Tinariwen’s history (forming in Libya while in exile from Mali, intermittently taking part in Azawad independence struggle, having their tapes passed around throughout Saharan Africa, eventually coming to the attention of western musicians and producers, a Grammy) is well enough known to anyone with a passing interest in “world” music and a Wikipedia button on their phone. In recent years, Tinariwen has collaborated with TV on the Radio members and been remixed by Four Tet and on their new album, Emmaar, they’re joined by Josh Klinghoffer from Red Hot Chili Peppers and Matt Sweeney from Chavez/Endless Boogie (Eyadou spoke highly of all the collaborators though I pressed him to be particularly effusive about Matt, which he was. For Sweeney’s part, Matt said he couldn't put his experience into words as he was so humbled and stoked to be there…but he did say they are no slouches at HORSE). Despite all this (especially Sweeney’s vouching for their basketball skills) and the fact that they are widely considered one of the most important, for lack of a better term, “rock” outfits in existence, reviewers still tend to write about them in terms of “dervishes on the sands of time” grad school othering hokum. Not insulting exactly, but writing as though the band was more jinn than men. This too does not seem to faze the members of Tinariwen. They have bigger things on their mind.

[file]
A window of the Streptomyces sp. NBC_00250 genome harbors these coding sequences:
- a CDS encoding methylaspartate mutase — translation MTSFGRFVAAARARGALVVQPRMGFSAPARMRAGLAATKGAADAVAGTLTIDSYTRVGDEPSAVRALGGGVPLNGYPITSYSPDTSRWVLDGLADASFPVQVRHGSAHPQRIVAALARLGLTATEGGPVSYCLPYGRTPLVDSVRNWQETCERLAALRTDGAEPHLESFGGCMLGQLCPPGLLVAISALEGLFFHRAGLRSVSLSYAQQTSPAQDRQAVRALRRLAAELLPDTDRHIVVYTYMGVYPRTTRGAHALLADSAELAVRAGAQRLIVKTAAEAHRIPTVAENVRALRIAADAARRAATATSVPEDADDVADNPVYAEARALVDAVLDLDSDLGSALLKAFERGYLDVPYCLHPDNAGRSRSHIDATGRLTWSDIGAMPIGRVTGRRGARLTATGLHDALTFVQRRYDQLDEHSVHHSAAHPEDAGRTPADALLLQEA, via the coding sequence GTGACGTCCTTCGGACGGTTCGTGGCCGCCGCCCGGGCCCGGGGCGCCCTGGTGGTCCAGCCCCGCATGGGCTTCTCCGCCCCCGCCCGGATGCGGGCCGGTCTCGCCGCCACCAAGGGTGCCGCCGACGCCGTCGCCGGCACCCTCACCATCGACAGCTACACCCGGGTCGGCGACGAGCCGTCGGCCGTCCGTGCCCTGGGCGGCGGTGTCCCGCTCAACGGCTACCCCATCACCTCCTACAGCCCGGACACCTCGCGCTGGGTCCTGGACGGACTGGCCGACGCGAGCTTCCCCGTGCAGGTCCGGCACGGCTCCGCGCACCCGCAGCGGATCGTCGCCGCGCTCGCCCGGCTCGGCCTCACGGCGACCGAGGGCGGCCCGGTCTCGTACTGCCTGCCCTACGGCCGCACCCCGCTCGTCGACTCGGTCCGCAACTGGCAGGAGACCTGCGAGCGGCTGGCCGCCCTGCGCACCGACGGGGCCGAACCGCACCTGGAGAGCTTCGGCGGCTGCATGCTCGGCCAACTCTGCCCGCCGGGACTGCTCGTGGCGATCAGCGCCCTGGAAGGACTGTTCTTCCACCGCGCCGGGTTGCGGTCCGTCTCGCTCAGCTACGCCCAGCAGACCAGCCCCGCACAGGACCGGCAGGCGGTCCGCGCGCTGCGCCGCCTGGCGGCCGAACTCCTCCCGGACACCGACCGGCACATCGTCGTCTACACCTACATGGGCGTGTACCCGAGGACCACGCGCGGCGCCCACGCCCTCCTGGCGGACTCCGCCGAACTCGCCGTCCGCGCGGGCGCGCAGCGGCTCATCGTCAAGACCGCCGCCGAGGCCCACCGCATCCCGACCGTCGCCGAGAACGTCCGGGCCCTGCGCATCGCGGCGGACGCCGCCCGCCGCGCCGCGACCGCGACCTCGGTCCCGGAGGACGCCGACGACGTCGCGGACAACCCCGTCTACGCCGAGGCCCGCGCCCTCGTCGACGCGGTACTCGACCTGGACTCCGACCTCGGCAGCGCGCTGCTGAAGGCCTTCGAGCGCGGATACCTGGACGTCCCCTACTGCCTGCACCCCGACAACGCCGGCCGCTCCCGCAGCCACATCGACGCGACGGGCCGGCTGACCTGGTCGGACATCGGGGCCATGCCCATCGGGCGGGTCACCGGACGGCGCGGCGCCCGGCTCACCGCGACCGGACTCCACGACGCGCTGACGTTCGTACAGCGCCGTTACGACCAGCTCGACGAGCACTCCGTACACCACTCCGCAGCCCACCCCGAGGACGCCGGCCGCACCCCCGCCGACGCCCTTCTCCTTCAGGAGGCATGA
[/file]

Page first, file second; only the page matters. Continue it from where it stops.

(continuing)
Because the situation in Mali was and, despite the retaking of the north by French and Mali armed forces, remains untenable, Tinariwen recorded Emmaar in Joshua Tree where at least, Eyadou says; “it was in the desert so we were at home.” I asked about the studio that was built for them and how it affected the sound, especially since their last album, the distinctly mellower, Tassili, was literally recorded outside in the desert.